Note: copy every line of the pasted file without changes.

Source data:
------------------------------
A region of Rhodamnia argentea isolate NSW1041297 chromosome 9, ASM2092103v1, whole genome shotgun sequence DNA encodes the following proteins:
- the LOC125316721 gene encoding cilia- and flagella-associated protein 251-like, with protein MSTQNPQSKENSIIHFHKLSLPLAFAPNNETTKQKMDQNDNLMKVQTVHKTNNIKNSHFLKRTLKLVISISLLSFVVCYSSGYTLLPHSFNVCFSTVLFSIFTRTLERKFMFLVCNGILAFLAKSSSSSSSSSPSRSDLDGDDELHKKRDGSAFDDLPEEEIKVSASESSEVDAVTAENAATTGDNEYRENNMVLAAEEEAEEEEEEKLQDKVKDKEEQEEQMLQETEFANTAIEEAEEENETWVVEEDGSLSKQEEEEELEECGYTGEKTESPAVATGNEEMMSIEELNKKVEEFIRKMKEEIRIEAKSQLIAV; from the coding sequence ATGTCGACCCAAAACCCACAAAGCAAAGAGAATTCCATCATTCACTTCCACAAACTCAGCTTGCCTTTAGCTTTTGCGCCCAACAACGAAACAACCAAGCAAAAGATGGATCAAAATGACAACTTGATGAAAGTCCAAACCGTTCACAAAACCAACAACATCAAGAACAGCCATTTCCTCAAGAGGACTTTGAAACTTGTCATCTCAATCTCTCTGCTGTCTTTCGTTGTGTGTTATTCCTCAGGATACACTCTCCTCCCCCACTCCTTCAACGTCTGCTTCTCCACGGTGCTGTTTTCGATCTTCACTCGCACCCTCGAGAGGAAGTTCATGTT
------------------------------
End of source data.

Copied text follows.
A region of Rhodamnia argentea isolate NSW1041297 chromosome 9, ASM2092103v1, whole genome shotgun sequence DNA encodes the following proteins:
- the LOC125316721 gene encoding cilia- and flagella-associated protein 251-like, with protein MSTQNPQSKENSIIHFHKLSLPLAFAPNNETTKQKMDQNDNLMKVQTVHKTNNIKNSHFLKRTLKLVISISLLSFVVCYSSGYTLLPHSFNVCFSTVLFSIFTRTLERKFMFLVCNGILAFLAKSSSSSSSSSPSRSDLDGDDELHKKRDGSAFDDLPEEEIKVSASESSEVDAVTAENAATTGDNEYRENNMVLAAEEEAEEEEEEKLQDKVKDKEEQEEQMLQETEFANTAIEEAEEENETWVVEEDGSLSKQEEEEELEECGYTGEKTESPAVATGNEEMMSIEELNKKVEEFIRKMKEEIRIEAKSQLIAV; from the coding sequence ATGTCGACCCAAAACCCACAAAGCAAAGAGAATTCCATCATTCACTTCCACAAACTCAGCTTGCCTTTAGCTTTTGCGCCCAACAACGAAACAACCAAGCAAAAGATGGATCAAAATGACAACTTGATGAAAGTCCAAACCGTTCACAAAACCAACAACATCAAGAACAGCCATTTCCTCAAGAGGACTTTGAAACTTGTCATCTCAATCTCTCTGCTGTCTTTCGTTGTGTGTTATTCCTCAGGATACACTCTCCTCCCCCACTCCTTCAACGTCTGCTTCTCCACGGTGCTGTTTTCGATCTTCACTCGCACCCTCGAGAGGAAGTTCATGTT